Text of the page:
Estimated read time: 2-3 minutes
This archived news story is available only for your personal, non-commercial use. Information in the story may be outdated or superseded by additional information. Reading or replaying the story in its archived form does not constitute a republication of the story.
PROVO — Police at Brigham Young University are investigating whether any laws were broken after professors discovered a voice-activated recording device stuck under a chair in a lecture hall on campus.
Two professors were working on a PowerPoint presentation in the Joseph Smith Building two weeks ago when they discovered a digital recorder stuck to the bottom of a stool with Velcro, police said. After attempting to play back the recordings, they grew concerned and began searching other classrooms in the building.
Upon discovering similar Velcro setups under chairs in other classrooms, the professors called police. The investigation, however, has had its challenges.
“We really can’t imagine why they would be doing it to begin with,” said BYU Police Lt. Arnold Lemmon. “In a classroom setting, why they were doing it is a mystery to us.”
Lemmon described the recorder as a small, digital device that was easily concealed. Investigators were unable to review much of what had been recorded because the audio was inadvertently erased when the recorder was found, and fingerprinting is out of the question due to the number of people who handled the device before it was handed over to police.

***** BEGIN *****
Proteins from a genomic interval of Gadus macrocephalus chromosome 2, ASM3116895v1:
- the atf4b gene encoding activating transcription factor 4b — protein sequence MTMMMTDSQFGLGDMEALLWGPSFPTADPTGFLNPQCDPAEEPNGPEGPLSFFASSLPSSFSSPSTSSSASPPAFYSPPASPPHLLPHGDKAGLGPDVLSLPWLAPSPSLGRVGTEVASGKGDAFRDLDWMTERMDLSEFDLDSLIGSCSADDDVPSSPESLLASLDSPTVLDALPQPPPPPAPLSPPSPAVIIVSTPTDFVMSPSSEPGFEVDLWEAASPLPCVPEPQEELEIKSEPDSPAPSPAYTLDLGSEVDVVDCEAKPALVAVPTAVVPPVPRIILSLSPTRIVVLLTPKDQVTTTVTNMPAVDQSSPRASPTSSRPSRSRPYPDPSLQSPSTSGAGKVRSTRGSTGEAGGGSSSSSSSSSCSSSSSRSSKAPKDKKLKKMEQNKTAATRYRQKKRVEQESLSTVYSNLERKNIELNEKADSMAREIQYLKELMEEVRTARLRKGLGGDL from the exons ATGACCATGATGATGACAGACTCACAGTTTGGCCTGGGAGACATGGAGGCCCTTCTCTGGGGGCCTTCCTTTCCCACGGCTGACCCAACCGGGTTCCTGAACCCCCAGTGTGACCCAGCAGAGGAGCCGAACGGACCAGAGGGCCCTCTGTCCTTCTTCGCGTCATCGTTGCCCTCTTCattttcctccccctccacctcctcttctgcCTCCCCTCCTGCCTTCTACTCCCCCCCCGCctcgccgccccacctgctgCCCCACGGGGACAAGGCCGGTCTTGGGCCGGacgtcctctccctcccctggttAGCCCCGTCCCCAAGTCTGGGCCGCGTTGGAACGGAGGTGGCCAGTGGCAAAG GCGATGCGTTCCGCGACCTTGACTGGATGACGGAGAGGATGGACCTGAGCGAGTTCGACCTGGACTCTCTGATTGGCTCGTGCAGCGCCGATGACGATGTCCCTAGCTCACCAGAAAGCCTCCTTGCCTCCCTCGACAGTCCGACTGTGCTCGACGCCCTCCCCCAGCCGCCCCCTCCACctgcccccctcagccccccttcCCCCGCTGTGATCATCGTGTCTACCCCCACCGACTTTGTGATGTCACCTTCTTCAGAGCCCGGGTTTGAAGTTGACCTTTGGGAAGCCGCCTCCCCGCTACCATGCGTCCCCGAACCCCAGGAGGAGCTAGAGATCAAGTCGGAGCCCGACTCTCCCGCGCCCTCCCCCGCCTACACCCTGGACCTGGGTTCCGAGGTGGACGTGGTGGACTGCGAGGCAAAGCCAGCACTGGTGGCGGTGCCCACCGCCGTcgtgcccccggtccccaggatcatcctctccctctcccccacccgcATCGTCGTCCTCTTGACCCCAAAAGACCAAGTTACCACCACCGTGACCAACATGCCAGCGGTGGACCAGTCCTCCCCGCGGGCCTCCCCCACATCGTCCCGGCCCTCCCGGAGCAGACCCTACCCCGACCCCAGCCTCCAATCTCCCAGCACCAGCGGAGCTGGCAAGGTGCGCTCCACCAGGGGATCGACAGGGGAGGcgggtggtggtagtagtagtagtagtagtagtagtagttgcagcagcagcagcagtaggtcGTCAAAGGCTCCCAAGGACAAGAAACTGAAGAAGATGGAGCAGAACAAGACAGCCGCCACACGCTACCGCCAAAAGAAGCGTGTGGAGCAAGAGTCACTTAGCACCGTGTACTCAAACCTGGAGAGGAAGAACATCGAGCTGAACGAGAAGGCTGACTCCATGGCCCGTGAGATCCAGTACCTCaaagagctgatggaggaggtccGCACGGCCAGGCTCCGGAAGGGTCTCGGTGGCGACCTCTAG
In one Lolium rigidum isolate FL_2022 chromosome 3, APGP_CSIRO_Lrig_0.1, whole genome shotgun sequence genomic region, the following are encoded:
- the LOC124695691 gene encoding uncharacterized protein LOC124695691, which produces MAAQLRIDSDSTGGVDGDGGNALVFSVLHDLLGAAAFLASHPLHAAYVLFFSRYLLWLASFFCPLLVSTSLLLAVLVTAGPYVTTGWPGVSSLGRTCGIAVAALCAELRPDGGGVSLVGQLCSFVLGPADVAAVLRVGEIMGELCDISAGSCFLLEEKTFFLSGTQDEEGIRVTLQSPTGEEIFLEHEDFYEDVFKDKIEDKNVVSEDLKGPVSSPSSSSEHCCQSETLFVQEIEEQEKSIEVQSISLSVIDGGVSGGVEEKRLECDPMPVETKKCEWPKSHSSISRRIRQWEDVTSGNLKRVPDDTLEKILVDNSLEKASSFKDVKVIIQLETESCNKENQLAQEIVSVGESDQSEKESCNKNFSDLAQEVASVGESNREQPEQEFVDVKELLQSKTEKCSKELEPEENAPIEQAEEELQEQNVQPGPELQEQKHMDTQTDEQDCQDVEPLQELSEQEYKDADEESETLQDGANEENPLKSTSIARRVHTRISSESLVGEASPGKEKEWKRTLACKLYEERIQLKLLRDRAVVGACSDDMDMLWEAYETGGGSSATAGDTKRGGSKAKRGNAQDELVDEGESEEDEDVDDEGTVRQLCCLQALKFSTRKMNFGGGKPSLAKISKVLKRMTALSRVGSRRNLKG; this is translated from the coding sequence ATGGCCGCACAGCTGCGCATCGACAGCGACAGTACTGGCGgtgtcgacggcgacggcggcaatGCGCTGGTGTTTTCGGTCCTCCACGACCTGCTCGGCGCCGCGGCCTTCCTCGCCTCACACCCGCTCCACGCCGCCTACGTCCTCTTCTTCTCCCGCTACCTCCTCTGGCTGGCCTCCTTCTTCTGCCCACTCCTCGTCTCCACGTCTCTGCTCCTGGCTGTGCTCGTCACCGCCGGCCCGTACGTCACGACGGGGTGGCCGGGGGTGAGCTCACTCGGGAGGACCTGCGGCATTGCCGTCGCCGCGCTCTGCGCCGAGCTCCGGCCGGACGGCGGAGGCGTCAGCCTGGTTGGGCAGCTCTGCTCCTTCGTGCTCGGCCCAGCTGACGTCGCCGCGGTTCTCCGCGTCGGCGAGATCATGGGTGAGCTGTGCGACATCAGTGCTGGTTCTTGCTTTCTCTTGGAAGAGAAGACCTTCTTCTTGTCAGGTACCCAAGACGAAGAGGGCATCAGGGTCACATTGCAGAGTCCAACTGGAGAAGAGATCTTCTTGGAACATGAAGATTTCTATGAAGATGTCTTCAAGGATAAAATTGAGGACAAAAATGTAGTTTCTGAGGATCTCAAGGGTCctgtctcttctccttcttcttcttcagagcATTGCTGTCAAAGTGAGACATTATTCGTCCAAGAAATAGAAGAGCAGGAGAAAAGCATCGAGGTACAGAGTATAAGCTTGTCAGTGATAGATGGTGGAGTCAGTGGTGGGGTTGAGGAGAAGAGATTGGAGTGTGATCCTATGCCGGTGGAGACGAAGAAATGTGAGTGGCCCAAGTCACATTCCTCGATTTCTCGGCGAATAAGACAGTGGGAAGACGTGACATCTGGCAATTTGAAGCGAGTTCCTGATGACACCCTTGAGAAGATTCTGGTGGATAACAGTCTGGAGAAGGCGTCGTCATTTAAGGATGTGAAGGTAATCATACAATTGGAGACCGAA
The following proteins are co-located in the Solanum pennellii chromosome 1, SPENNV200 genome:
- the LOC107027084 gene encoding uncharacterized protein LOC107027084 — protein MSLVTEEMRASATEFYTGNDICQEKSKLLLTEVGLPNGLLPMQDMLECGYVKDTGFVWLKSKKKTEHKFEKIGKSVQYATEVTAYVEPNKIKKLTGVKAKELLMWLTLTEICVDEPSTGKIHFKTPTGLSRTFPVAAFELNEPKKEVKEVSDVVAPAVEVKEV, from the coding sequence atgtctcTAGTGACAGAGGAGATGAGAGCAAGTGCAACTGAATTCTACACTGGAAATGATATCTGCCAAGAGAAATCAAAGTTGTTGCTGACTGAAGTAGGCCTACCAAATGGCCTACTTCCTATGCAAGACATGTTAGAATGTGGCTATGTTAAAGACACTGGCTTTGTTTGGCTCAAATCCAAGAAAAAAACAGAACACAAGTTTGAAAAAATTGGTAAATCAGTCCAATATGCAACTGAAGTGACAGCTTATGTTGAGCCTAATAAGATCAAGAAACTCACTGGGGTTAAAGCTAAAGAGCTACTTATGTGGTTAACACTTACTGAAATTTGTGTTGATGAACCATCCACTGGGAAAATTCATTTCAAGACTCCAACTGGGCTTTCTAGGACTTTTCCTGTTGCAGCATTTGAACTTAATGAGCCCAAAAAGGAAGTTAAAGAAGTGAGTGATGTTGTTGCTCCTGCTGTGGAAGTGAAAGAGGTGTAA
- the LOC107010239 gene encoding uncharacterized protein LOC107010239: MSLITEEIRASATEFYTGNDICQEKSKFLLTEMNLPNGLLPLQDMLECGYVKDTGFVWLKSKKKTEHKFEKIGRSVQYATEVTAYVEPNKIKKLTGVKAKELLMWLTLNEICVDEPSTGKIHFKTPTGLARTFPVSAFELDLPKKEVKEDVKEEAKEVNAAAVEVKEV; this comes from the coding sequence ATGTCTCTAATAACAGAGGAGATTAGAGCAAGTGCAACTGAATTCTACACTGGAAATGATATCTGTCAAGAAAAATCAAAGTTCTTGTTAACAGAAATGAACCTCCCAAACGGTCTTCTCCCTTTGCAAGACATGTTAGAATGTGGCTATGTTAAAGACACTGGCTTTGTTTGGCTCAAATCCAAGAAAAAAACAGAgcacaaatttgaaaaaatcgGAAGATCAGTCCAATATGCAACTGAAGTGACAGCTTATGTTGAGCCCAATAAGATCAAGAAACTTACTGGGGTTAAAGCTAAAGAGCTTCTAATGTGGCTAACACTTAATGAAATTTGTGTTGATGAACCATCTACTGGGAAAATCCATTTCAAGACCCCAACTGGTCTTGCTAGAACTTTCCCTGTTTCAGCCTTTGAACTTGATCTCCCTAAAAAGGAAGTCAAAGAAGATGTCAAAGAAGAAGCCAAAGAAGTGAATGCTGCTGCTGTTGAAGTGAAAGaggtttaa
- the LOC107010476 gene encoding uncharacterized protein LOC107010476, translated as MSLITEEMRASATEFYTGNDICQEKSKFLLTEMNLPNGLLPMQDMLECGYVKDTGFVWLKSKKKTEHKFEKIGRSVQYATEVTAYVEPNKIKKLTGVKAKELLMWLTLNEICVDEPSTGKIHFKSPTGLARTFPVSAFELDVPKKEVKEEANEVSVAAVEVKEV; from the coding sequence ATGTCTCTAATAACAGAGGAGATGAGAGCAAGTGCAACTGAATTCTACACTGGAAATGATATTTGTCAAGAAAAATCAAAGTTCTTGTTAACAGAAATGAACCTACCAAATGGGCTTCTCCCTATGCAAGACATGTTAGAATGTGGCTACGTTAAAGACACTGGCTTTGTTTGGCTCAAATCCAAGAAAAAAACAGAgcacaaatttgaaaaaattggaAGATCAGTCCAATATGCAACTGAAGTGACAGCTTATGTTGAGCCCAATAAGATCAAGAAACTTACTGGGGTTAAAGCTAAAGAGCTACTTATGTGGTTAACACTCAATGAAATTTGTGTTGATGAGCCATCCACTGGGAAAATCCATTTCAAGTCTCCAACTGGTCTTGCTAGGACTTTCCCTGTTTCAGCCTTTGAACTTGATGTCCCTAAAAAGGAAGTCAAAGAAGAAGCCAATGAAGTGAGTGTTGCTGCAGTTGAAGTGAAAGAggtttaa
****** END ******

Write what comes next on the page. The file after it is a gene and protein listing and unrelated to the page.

We're interested in who the person is that put it there, what they were trying to do with it, what conversations they were trying to capture and why.
–Lt. Arnold Lemmon, BYU police
According to Utah state law, if one party is aware of the presence of a recording device, there’s no violation of the law. BYU police are trying to find out if that was the case here.
“If it was used in a conversation where none of the parties were aware of it, then of course we have a violation of the law and we would pursue it from there,” Lemmon said.
The key to getting that information lies in tracking down the person who placed the device under the stools, but investigators said the chances of doing that are slim. As of Monday, they had no suspects or leads.
“We’re interested in who the person is that put it there, what they were trying to do with it, what conversations they were trying to capture and why,” Lemmon said.
William Hamblin, who teaches history at BYU, posted about the audio recorders last week on the faith-based Patheos blog.
"If anyone at BYU wants to hear what I say in the classroom, they don't need to attach a voice-activated recorder under the classroom teacher's chair with Velcro. Feel free to put the recorder on the table. I'll even start it for you. Or you can sit in on my class. All are welcome. Or, for that matter, you can listen to classroom recordings I have made myself. Really, there is no need to go to the expense of buying a voice-activated recorder, sneak it in the classroom at night, and surreptitiously tape it under the chair. I'm serious. You don't need to do that."
The Joseph Smith Building houses most of the religion courses taught on campus.
Contributing: Devon Dolan